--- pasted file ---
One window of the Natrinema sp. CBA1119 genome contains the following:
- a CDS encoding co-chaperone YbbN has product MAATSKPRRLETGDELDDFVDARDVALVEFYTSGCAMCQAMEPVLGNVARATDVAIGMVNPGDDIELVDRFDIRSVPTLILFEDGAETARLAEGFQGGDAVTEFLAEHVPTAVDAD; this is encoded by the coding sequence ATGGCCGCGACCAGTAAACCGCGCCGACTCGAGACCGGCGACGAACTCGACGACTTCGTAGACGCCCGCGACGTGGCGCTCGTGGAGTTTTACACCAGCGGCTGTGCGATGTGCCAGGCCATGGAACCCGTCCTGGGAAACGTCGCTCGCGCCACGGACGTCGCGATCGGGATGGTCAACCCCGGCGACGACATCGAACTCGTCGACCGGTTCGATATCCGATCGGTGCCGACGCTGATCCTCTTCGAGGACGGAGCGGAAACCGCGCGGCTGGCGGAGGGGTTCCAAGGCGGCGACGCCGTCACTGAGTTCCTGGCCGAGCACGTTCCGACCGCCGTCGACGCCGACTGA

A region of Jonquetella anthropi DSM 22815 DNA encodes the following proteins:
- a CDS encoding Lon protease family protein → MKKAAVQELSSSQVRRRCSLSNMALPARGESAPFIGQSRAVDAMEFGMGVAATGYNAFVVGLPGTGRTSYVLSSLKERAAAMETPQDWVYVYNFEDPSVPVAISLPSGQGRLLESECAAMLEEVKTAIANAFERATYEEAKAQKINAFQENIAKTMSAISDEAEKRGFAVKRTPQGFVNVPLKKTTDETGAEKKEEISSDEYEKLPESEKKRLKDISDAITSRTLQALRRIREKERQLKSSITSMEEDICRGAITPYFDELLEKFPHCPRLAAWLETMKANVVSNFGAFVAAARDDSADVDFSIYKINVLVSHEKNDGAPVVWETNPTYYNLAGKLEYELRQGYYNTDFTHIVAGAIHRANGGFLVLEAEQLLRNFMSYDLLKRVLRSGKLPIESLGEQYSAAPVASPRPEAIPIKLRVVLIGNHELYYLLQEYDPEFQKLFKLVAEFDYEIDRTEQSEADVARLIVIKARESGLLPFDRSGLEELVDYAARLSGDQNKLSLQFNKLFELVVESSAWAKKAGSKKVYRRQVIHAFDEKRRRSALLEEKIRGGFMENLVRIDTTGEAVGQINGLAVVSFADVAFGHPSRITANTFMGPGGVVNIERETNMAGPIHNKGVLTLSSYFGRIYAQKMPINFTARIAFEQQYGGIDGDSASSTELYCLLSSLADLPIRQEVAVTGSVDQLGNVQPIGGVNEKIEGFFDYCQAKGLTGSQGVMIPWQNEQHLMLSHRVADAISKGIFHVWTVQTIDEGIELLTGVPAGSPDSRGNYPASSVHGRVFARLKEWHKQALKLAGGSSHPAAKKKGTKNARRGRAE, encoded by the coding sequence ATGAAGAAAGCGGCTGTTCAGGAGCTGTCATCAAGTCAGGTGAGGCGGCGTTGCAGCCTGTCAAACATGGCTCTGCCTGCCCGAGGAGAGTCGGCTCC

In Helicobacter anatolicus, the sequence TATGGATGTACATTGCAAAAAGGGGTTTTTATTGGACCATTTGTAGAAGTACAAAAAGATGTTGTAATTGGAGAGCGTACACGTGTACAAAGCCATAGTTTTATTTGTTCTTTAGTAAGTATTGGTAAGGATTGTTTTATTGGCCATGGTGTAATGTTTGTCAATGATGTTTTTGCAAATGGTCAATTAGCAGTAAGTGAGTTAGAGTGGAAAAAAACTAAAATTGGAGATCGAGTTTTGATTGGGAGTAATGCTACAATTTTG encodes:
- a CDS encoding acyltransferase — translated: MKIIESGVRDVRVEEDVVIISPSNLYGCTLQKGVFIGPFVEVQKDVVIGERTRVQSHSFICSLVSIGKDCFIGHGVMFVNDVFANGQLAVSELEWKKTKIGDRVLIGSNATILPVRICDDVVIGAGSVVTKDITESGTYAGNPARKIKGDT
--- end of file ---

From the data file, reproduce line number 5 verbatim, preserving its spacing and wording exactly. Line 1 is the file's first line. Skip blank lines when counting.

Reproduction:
In Helicobacter anatolicus, the sequence TATGGATGTACATTGCAAAAAGGGGTTTTTATTGGACCATTTGTAGAAGTACAAAAAGATGTTGTAATTGGAGAGCGTACACGTGTACAAAGCCATAGTTTTATTTGTTCTTTAGTAAGTATTGGTAAGGATTGTTTTATTGGCCATGGTGTAATGTTTGTCAATGATGTTTTTGCAAATGGTCAATTAGCAGTAAGTGAGTTAGAGTGGAAAAAAACTAAAATTGGAGATCGAGTTTTGATTGGGAGTAATGCTACAATTTTG encodes: